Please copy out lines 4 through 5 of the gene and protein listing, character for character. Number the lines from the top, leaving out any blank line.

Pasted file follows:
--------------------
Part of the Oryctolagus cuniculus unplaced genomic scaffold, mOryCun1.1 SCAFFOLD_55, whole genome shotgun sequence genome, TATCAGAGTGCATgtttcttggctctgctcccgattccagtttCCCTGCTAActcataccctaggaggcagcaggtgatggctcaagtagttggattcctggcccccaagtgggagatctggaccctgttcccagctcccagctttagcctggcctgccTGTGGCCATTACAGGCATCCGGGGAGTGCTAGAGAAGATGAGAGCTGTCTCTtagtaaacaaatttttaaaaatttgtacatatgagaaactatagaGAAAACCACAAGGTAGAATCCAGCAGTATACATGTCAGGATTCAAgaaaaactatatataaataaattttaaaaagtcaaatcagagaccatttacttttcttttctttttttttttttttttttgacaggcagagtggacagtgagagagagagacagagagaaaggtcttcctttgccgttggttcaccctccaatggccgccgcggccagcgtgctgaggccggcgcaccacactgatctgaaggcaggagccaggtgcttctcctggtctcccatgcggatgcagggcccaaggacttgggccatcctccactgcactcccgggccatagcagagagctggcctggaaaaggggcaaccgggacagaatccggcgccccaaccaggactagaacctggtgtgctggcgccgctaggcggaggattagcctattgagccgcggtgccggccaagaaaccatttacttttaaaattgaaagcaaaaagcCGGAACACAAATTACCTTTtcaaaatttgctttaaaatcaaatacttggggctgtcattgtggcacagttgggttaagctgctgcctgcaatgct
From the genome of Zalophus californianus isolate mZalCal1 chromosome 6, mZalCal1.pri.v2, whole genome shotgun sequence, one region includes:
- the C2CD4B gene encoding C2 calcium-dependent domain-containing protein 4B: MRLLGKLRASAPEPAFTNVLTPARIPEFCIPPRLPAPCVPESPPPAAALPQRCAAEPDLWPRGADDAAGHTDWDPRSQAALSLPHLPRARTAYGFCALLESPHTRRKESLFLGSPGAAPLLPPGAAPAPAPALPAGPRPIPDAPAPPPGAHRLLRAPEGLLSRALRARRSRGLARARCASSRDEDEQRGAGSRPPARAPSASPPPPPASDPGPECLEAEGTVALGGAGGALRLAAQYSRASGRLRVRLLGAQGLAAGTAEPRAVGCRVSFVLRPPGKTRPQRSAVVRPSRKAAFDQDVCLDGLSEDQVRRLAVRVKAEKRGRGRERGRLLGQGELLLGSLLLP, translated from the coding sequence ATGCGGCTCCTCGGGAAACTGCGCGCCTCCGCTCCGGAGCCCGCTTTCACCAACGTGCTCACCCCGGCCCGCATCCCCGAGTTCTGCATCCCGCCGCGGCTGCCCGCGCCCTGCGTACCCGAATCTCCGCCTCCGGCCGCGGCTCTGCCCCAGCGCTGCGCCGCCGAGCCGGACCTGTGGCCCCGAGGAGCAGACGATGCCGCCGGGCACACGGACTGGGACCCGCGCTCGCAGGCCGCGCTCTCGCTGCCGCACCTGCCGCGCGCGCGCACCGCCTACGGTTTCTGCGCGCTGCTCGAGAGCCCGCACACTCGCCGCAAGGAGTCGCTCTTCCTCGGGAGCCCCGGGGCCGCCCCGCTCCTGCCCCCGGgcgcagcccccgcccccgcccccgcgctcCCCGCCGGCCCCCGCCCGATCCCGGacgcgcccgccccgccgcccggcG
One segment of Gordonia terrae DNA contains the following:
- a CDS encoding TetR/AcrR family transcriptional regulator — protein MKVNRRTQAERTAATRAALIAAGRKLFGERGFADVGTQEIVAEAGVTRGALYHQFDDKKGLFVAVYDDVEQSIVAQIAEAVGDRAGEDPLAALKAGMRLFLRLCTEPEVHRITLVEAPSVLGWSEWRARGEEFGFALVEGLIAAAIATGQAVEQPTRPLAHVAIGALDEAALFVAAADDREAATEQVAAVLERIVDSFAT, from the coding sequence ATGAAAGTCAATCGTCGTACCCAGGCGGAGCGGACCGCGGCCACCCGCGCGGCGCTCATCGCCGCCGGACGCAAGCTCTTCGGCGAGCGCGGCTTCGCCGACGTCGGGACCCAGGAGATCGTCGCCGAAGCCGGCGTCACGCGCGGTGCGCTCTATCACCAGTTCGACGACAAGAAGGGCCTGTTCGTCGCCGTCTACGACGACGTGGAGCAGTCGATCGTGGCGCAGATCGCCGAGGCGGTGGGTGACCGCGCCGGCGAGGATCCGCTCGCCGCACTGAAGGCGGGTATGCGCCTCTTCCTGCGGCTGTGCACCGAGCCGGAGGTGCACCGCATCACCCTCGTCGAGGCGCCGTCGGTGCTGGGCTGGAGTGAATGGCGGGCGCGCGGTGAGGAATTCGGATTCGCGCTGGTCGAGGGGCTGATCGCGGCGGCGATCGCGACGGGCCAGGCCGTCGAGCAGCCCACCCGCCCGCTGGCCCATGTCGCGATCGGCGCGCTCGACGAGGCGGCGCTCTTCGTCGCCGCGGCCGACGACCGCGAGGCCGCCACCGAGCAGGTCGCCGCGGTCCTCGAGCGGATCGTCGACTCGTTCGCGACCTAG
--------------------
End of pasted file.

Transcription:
One segment of Gordonia terrae DNA contains the following:
- a CDS encoding TetR/AcrR family transcriptional regulator — protein MKVNRRTQAERTAATRAALIAAGRKLFGERGFADVGTQEIVAEAGVTRGALYHQFDDKKGLFVAVYDDVEQSIVAQIAEAVGDRAGEDPLAALKAGMRLFLRLCTEPEVHRITLVEAPSVLGWSEWRARGEEFGFALVEGLIAAAIATGQAVEQPTRPLAHVAIGALDEAALFVAAADDREAATEQVAAVLERIVDSFAT, from the coding sequence ATGAAAGTCAATCGTCGTACCCAGGCGGAGCGGACCGCGGCCACCCGCGCGGCGCTCATCGCCGCCGGACGCAAGCTCTTCGGCGAGCGCGGCTTCGCCGACGTCGGGACCCAGGAGATCGTCGCCGAAGCCGGCGTCACGCGCGGTGCGCTCTATCACCAGTTCGACGACAAGAAGGGCCTGTTCGTCGCCGTCTACGACGACGTGGAGCAGTCGATCGTGGCGCAGATCGCCGAGGCGGTGGGTGACCGCGCCGGCGAGGATCCGCTCGCCGCACTGAAGGCGGGTATGCGCCTCTTCCTGCGGCTGTGCACCGAGCCGGAGGTGCACCGCATCACCCTCGTCGAGGCGCCGTCGGTGCTGGGCTGGAGTGAATGGCGGGCGCGCGGTGAGGAATTCGGATTCGCGCTGGTCGAGGGGCTGATCGCGGCGGCGATCGCGACGGGCCAGGCCGTCGAGCAGCCCACCCGCCCGCTGGCCCATGTCGCGATCGGCGCGCTCGACGAGGCGGCGCTCTTCGTCGCCGCGGCCGACGACCGCGAGGCCGCCACCGAGCAGGTCGCCGCGGTCCTCGAGCGGATCGTCGACTCGTTCGCGACCTAG